Coaching and Mentoring in the Workplace

In today’s workplace, coaching goes far beyond sports. Learning how to adopt coaching techniques can help executives and employees reach their full performance potential. 

Who Is a Coach in the Workplace?

Coaches in the workplace are those who influence their co-workers through direct action or direction. They are your C-Suite executives, VPs, Direct Supervisors, and more. For any executive to be a great leader, they must first be a great coach capable of influencing their team and embodying the change they want to see. Most importantly, workplace coaches understand that each of their team members’ wins and losses is their own and are willing to invest in their team like such.

What Makes a Leader a Successful Coach? 

Three main workplace coaching skills make leaders successful in the workplace: 

1. Collaboration

The best leaders and coaches incorporate and include various experiences, philosophies, and ideas into their day-to-day and strategic conversations. Inclusive teams that collaborate frequently are twice as likely to meet and exceed their financial targets and eight times more likely to achieve better business outcomes. By creating diverse collaborative teams, you ensure they’re more equipped for success in the constantly evolving world. By turning your meetings into collaborative events, you learn to win more games. 

2. Continual Improvement

A growth mindset is integral to changing your team’s mentality and encouraging individuals to become better at their jobs every day. Growth mindsets represent the belief that all skills can be improved with effort and dedication — therefore it’s important to focus on even small steps toward growth. The concept of continual improvement throws away the idea that we have a fixed inclination toward certain talents and instead posits we can achieve anything we put our minds to. 

3. Development of a Coaching Mindset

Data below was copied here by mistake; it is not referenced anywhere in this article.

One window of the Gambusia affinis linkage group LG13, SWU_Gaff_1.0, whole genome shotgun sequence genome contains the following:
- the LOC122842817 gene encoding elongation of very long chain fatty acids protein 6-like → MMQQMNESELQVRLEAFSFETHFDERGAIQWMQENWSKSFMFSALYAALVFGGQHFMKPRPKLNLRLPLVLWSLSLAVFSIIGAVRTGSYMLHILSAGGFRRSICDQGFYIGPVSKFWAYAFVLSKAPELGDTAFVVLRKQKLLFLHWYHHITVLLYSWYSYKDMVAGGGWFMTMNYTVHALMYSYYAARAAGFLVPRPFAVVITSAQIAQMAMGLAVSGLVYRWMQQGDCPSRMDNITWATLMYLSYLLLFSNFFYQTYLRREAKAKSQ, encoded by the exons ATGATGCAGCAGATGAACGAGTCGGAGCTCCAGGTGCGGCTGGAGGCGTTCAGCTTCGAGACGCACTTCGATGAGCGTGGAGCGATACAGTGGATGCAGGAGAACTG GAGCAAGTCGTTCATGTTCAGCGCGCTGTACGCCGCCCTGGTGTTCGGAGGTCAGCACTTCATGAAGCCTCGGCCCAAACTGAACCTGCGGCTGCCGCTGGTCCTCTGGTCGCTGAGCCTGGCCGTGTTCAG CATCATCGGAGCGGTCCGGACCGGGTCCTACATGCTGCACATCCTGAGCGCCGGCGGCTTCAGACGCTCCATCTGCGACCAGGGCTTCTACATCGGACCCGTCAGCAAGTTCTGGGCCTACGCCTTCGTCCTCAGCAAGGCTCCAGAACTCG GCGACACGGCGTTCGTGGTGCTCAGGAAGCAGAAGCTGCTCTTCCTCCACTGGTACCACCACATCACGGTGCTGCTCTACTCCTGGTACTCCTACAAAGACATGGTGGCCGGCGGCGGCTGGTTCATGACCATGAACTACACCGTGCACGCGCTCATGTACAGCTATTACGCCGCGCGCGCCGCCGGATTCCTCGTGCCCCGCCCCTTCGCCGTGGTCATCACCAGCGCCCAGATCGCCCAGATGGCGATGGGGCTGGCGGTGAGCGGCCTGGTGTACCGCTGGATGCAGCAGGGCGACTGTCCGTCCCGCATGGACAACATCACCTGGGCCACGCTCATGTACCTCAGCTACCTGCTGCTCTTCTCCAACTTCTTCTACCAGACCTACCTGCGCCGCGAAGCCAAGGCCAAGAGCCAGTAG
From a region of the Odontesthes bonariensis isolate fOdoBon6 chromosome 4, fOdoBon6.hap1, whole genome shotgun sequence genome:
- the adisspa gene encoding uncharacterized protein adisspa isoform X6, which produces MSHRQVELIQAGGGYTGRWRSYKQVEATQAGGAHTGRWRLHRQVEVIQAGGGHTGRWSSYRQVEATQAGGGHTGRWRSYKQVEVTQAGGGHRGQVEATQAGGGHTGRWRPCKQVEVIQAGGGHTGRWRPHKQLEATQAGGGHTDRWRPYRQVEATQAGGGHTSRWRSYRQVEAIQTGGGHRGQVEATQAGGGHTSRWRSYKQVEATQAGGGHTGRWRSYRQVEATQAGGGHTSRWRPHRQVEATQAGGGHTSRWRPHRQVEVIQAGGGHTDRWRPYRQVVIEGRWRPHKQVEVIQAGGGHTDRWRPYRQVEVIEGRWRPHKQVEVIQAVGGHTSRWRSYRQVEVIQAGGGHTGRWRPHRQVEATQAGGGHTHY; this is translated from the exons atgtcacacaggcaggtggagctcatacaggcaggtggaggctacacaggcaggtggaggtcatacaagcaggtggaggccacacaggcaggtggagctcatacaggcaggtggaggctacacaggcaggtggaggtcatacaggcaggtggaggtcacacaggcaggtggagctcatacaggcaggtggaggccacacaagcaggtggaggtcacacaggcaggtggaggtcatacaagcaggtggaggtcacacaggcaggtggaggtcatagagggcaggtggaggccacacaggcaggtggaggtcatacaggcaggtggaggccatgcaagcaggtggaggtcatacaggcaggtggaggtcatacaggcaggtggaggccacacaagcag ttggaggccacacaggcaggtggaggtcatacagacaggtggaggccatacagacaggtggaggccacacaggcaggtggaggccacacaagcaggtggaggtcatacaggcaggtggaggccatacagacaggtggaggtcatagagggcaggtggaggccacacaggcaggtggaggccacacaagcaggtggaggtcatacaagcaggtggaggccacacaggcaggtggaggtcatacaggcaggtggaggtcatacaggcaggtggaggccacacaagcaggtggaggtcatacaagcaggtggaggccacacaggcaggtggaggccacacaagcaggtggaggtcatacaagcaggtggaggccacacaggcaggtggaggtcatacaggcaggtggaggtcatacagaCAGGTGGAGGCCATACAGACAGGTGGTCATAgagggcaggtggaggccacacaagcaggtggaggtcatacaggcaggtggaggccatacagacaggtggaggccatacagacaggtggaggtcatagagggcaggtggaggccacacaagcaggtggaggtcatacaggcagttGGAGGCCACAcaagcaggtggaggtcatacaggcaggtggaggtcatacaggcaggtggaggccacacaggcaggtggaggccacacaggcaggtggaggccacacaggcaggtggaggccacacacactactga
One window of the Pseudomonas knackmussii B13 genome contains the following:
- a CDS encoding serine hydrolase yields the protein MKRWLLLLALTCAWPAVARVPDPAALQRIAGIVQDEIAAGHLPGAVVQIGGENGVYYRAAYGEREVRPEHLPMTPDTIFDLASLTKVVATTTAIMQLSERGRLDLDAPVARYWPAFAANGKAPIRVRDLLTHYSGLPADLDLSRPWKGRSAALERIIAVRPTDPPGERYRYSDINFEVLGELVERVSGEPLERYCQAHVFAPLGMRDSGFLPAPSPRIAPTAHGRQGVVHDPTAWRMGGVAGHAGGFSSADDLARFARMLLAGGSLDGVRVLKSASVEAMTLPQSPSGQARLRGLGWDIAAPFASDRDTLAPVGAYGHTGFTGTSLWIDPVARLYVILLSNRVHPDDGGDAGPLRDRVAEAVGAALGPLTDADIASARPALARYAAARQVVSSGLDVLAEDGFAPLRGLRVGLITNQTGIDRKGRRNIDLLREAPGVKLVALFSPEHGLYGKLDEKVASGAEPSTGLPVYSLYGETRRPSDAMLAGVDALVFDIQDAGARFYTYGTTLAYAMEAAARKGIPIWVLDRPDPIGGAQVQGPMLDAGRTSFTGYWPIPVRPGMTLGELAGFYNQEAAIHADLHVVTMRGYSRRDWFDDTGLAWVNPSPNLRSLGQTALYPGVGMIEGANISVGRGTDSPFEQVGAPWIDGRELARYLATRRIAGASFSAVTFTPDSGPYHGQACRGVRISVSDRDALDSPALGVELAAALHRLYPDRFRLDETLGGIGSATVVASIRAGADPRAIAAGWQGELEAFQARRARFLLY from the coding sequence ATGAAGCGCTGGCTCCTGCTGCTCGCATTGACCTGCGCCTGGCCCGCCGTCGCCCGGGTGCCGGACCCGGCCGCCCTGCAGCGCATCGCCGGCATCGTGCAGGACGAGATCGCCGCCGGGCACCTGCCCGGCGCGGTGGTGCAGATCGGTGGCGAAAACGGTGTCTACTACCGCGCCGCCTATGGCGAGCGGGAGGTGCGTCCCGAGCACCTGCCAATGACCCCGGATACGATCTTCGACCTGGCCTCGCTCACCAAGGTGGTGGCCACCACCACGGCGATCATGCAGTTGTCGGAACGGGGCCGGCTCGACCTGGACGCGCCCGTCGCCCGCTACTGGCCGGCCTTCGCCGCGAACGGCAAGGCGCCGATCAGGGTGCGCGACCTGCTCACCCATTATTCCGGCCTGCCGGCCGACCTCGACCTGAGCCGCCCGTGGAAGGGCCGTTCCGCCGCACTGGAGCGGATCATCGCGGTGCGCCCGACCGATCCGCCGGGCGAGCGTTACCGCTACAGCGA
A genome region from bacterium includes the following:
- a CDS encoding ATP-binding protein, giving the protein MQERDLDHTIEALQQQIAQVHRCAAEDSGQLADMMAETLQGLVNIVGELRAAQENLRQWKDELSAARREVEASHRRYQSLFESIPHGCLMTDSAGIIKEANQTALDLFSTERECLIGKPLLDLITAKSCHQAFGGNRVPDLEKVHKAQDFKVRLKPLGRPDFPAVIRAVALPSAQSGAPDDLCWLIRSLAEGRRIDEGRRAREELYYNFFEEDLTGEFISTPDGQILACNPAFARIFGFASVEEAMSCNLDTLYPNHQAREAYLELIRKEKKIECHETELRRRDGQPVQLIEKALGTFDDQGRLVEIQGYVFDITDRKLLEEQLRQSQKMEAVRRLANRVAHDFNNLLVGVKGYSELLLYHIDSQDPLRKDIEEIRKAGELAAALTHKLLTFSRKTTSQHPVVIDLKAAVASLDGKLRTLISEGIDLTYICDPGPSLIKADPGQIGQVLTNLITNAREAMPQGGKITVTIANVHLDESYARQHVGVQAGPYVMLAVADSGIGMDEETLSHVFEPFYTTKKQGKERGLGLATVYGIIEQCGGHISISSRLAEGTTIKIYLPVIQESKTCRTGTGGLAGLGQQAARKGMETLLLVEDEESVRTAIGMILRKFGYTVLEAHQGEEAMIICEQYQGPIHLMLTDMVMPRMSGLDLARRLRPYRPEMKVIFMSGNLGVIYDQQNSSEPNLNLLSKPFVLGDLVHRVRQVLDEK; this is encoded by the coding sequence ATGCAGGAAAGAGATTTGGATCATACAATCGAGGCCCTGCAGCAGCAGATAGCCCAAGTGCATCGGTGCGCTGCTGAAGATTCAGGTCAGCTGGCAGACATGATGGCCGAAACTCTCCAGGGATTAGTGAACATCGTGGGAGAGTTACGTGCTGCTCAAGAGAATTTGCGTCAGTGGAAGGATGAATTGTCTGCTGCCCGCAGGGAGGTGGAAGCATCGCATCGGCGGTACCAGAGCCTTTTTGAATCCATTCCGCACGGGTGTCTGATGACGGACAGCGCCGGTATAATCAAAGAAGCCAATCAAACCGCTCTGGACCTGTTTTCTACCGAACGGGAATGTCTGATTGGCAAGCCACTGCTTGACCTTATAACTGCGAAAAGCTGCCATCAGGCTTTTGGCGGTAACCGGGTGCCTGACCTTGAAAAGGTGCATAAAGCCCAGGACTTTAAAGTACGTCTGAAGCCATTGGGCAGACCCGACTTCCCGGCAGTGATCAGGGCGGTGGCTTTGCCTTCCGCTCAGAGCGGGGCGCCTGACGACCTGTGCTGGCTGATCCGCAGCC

The most important element of becoming a great leader is developing a coaching mindset and understanding that each of your team’s losses and wins is your own. You always have a significant opportunity to influence your team’s successes. Remember that no team can succeed without their coach’s advice, but no coach can succeed without a team going for greatness. 

4 Habits of Successful Coaches

We at the NeuroLeadership Institute have identified four key habits that all successful coaches possess, including:

Be an ally for your team: Remember that your team needs you to advocate for them and help them reach their full potential. You need to be a firm ally for your team before you can be a successful coach.

Clarify confusion: Confusion is the enemy of progress and can cause even well-intended efforts to go astray and waste time. Always be sure to clarify any confusion.

Provide autonomy: Each of your team members has an individual preference for autonomy, and it’s important to respect it by avoiding micromanagement. Give your employees space to do their work uninterrupted, and they’ll know you believe in them. Additionally, autonomy activates rewards within the brain. 

Use inclusive language: Stressing your relatedness is integral to helping your team feel like they’re part of something bigger. Expand the in-group and use inclusive language like “us” and “we” to promote a feeling of unification.

Develop a Coaching Culture With the NeuroLeadership Institute

At the NeuroLeadership Institute, we turn leaders into coaches who are committed to making a difference in their workplaces. To learn more about our mentoring programs in the workplace and how we can help you GROW, FOCUS, CONNECT, and DEVELOP, reach out to us online today.